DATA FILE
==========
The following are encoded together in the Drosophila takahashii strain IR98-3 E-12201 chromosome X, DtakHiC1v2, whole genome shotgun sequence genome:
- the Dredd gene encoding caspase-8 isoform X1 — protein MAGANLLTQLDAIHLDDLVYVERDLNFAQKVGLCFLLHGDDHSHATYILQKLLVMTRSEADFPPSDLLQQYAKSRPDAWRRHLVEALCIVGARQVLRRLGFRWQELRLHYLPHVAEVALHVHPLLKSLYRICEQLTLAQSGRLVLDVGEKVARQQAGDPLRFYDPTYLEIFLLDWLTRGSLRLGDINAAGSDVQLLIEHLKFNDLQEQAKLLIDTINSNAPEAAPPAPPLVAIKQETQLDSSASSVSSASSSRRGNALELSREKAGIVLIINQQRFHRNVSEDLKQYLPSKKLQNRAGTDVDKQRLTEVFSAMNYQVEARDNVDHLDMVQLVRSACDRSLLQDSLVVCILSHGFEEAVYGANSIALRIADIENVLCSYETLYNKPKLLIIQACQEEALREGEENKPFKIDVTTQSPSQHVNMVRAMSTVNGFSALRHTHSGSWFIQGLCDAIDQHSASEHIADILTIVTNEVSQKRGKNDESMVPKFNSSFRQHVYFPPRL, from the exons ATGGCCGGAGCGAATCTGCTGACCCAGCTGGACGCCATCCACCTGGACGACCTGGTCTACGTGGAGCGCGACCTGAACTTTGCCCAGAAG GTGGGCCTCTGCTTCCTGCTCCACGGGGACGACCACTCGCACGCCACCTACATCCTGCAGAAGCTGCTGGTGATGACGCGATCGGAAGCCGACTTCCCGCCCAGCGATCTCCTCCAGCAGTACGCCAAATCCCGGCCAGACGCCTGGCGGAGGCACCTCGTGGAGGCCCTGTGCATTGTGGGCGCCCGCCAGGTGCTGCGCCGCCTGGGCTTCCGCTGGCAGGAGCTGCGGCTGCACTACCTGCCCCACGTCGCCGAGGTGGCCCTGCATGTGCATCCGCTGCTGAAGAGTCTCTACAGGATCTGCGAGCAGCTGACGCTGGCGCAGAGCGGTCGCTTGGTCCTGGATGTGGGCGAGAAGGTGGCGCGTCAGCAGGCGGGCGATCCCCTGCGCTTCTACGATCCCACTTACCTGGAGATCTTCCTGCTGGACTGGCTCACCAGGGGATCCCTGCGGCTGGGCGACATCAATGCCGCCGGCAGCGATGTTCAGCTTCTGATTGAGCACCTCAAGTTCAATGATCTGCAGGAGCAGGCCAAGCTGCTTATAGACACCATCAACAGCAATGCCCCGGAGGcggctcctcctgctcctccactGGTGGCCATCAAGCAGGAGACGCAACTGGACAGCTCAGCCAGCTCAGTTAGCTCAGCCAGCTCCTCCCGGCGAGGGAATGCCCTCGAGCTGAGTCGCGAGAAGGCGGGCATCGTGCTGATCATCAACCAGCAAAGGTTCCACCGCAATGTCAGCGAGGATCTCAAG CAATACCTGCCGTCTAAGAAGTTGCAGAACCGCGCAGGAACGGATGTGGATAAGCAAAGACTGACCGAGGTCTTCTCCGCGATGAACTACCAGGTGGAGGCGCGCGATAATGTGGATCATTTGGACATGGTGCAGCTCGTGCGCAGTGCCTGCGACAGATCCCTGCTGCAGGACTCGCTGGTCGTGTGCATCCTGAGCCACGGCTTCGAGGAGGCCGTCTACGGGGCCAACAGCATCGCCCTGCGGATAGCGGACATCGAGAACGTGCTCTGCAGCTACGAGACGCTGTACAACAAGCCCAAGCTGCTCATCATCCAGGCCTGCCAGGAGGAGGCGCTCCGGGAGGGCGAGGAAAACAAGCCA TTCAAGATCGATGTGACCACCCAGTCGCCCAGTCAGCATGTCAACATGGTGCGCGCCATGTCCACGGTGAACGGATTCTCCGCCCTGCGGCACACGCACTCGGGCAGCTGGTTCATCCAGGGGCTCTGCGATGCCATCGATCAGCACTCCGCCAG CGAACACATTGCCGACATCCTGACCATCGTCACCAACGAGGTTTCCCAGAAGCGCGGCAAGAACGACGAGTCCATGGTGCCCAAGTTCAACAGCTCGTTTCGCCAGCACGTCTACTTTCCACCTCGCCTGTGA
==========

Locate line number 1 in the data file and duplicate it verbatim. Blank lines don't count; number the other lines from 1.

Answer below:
The following are encoded together in the Drosophila takahashii strain IR98-3 E-12201 chromosome X, DtakHiC1v2, whole genome shotgun sequence genome: